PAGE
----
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Research has shown that plants respond to sound on a morphological as well as a physiological level. Plants also produce sound, and recent research shows that this sound is airborne and carries information about the plant's identity and conditions. However, most research into plants' responses to sound uses human-generated sounds, and therefore cannot give us insight into an evolutionary benefit of these responses. To my knowledge, there has also been no research to this point into whether plants respond to the sounds of conspecifics. In this paper, I attempt to begin filling in this knowledge gap. I recorded the sounds of drought-stressed and unstressed tomato plants, and played them to conspecifics. I determined whether there was a difference in biomass in those that were exposed to recordings of stressed plants, and those that were exposed to recordings of unstressed plants. I also asked whether plants that were subsequently exposed to drought stress would have a difference in biomass after the stress period to test if being exposed to the recordings of stressed plants had allowed those plants to prepare defenses against drought stress. I did not find any statistically significant results, but the methods that I used were novel and could be applied to further research.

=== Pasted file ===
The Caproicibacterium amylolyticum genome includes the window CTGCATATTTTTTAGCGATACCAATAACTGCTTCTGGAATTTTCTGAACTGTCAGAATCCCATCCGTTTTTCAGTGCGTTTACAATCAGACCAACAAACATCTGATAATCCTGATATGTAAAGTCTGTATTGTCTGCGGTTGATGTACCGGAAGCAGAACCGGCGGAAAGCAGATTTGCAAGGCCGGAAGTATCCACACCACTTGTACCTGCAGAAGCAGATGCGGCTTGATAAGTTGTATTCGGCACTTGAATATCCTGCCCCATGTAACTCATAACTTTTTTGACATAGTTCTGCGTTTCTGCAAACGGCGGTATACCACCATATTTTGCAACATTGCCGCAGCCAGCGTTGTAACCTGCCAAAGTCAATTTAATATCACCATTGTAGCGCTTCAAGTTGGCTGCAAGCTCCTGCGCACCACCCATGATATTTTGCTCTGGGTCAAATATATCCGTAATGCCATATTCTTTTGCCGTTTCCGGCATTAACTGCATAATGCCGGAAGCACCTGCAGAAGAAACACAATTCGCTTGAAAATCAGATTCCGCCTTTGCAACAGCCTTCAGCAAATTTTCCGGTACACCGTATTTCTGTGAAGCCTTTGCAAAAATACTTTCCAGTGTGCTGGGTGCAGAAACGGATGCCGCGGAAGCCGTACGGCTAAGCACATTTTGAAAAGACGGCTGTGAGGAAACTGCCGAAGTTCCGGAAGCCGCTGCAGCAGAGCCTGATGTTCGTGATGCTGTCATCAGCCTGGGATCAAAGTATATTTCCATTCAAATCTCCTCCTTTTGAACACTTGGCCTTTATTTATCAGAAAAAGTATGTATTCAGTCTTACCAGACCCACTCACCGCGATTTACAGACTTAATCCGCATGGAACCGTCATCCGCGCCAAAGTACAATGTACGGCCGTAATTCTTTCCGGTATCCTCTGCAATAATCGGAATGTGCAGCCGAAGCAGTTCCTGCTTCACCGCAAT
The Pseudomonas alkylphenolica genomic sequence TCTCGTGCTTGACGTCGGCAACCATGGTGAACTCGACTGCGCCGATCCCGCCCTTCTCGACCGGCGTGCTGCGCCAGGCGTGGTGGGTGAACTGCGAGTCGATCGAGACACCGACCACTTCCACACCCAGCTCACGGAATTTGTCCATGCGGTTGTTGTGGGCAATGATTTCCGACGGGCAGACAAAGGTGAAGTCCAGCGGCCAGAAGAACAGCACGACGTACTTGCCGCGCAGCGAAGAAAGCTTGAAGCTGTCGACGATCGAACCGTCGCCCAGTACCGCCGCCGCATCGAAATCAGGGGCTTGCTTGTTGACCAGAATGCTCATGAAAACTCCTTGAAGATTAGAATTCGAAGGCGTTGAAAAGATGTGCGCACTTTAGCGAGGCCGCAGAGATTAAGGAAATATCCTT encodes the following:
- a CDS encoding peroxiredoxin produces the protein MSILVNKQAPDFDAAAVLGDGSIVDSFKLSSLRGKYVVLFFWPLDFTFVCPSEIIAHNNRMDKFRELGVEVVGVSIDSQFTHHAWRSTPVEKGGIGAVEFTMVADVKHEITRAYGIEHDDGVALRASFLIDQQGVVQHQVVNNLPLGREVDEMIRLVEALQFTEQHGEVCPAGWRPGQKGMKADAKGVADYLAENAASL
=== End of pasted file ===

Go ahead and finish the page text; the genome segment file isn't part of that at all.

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Olip-Booth, Scout R., "Hello, are you there? We have a weak signal- Investigating the possibility of ultrasound-mediated communication in plants" (2023). Senior Projects Fall 2023. 43.
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